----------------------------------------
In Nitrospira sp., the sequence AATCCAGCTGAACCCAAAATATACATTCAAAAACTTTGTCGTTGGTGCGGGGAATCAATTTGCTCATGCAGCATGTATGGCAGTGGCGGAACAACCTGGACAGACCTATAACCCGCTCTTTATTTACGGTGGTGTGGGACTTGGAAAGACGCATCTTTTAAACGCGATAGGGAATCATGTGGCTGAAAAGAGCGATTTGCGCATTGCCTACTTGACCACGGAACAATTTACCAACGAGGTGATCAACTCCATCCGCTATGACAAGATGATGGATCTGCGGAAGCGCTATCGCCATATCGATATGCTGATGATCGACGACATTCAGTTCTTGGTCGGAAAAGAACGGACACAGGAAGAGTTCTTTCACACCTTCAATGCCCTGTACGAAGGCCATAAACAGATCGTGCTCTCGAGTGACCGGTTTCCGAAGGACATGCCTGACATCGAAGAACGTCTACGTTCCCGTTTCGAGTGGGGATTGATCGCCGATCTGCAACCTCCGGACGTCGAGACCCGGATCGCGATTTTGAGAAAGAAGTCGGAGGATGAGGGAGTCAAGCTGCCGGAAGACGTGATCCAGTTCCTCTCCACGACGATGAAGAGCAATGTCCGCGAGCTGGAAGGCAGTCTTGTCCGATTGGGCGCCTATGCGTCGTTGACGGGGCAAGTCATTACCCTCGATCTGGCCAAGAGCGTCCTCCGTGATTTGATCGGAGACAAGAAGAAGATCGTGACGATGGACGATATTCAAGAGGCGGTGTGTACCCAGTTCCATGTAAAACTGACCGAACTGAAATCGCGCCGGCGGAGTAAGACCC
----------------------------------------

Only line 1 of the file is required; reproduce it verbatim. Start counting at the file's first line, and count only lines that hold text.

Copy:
In Nitrospira sp., the sequence AATCCAGCTGAACCCAAAATATACATTCAAAAACTTTGTCGTTGGTGCGGGGAATCAATTTGCTCATGCAGCATGTATGGCAGTGGCGGAACAACCTGGACAGACCTATAACCCGCTCTTTATTTACGGTGGTGTGGGACTTGGAAAGACGCATCTTTTAAACGCGATAGGGAATCATGTGGCTGAAAAGAGCGATTTGCGCATTGCCTACTTGACCACGGAACAATTTACCAACGAGGTGATCAACTCCATCCGCTATGACAAGATGATGGATCTGCGGAAGCGCTATCGCCATATCGATATGCTGATGATCGACGACATTCAGTTCTTGGTCGGAAAAGAACGGACACAGGAAGAGTTCTTTCACACCTTCAATGCCCTGTACGAAGGCCATAAACAGATCGTGCTCTCGAGTGACCGGTTTCCGAAGGACATGCCTGACATCGAAGAACGTCTACGTTCCCGTTTCGAGTGGGGATTGATCGCCGATCTGCAACCTCCGGACGTCGAGACCCGGATCGCGATTTTGAGAAAGAAGTCGGAGGATGAGGGAGTCAAGCTGCCGGAAGACGTGATCCAGTTCCTCTCCACGACGATGAAGAGCAATGTCCGCGAGCTGGAAGGCAGTCTTGTCCGATTGGGCGCCTATGCGTCGTTGACGGGGCAAGTCATTACCCTCGATCTGGCCAAGAGCGTCCTCCGTGATTTGATCGGAGACAAGAAGAAGATCGTGACGATGGACGATATTCAAGAGGCGGTGTGTACCCAGTTCCATGTAAAACTGACCGAACTGAAATCGCGCCGGCGGAGTAAGACCC